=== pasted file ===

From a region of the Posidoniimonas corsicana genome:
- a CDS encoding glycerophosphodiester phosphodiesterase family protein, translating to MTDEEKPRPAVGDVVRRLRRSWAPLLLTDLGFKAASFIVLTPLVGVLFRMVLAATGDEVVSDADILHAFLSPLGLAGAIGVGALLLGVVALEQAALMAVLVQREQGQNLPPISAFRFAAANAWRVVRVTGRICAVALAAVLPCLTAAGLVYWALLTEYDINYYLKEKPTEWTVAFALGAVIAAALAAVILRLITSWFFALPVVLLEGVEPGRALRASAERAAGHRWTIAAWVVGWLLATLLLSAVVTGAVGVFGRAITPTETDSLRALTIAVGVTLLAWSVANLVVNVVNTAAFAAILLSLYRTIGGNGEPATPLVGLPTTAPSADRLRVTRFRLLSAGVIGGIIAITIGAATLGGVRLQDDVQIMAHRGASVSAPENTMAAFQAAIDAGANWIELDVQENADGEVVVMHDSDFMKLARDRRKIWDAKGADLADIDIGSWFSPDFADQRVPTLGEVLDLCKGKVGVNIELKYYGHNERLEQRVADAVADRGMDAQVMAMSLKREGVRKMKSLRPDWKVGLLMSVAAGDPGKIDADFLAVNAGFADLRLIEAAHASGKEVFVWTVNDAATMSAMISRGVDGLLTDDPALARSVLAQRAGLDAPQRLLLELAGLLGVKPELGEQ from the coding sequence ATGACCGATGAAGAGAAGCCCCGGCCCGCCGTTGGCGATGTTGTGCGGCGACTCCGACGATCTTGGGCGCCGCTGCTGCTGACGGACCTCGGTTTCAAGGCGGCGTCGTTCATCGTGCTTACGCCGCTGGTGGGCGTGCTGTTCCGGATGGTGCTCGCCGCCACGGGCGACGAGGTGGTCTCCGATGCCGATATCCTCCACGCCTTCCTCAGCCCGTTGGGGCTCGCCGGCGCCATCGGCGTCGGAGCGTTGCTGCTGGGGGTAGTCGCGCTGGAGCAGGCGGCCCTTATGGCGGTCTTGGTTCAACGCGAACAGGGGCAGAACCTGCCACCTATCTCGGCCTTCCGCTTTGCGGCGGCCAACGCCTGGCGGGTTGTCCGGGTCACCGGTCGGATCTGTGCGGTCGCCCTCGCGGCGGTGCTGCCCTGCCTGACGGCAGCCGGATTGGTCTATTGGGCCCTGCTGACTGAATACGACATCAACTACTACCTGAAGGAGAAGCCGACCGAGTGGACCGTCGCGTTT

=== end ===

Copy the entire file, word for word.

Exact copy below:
From a region of the Posidoniimonas corsicana genome:
- a CDS encoding glycerophosphodiester phosphodiesterase family protein, translating to MTDEEKPRPAVGDVVRRLRRSWAPLLLTDLGFKAASFIVLTPLVGVLFRMVLAATGDEVVSDADILHAFLSPLGLAGAIGVGALLLGVVALEQAALMAVLVQREQGQNLPPISAFRFAAANAWRVVRVTGRICAVALAAVLPCLTAAGLVYWALLTEYDINYYLKEKPTEWTVAFALGAVIAAALAAVILRLITSWFFALPVVLLEGVEPGRALRASAERAAGHRWTIAAWVVGWLLATLLLSAVVTGAVGVFGRAITPTETDSLRALTIAVGVTLLAWSVANLVVNVVNTAAFAAILLSLYRTIGGNGEPATPLVGLPTTAPSADRLRVTRFRLLSAGVIGGIIAITIGAATLGGVRLQDDVQIMAHRGASVSAPENTMAAFQAAIDAGANWIELDVQENADGEVVVMHDSDFMKLARDRRKIWDAKGADLADIDIGSWFSPDFADQRVPTLGEVLDLCKGKVGVNIELKYYGHNERLEQRVADAVADRGMDAQVMAMSLKREGVRKMKSLRPDWKVGLLMSVAAGDPGKIDADFLAVNAGFADLRLIEAAHASGKEVFVWTVNDAATMSAMISRGVDGLLTDDPALARSVLAQRAGLDAPQRLLLELAGLLGVKPELGEQ from the coding sequence ATGACCGATGAAGAGAAGCCCCGGCCCGCCGTTGGCGATGTTGTGCGGCGACTCCGACGATCTTGGGCGCCGCTGCTGCTGACGGACCTCGGTTTCAAGGCGGCGTCGTTCATCGTGCTTACGCCGCTGGTGGGCGTGCTGTTCCGGATGGTGCTCGCCGCCACGGGCGACGAGGTGGTCTCCGATGCCGATATCCTCCACGCCTTCCTCAGCCCGTTGGGGCTCGCCGGCGCCATCGGCGTCGGAGCGTTGCTGCTGGGGGTAGTCGCGCTGGAGCAGGCGGCCCTTATGGCGGTCTTGGTTCAACGCGAACAGGGGCAGAACCTGCCACCTATCTCGGCCTTCCGCTTTGCGGCGGCCAACGCCTGGCGGGTTGTCCGGGTCACCGGTCGGATCTGTGCGGTCGCCCTCGCGGCGGTGCTGCCCTGCCTGACGGCAGCCGGATTGGTCTATTGGGCCCTGCTGACTGAATACGACATCAACTACTACCTGAAGGAGAAGCCGACCGAGTGGACCGTCGCGTTT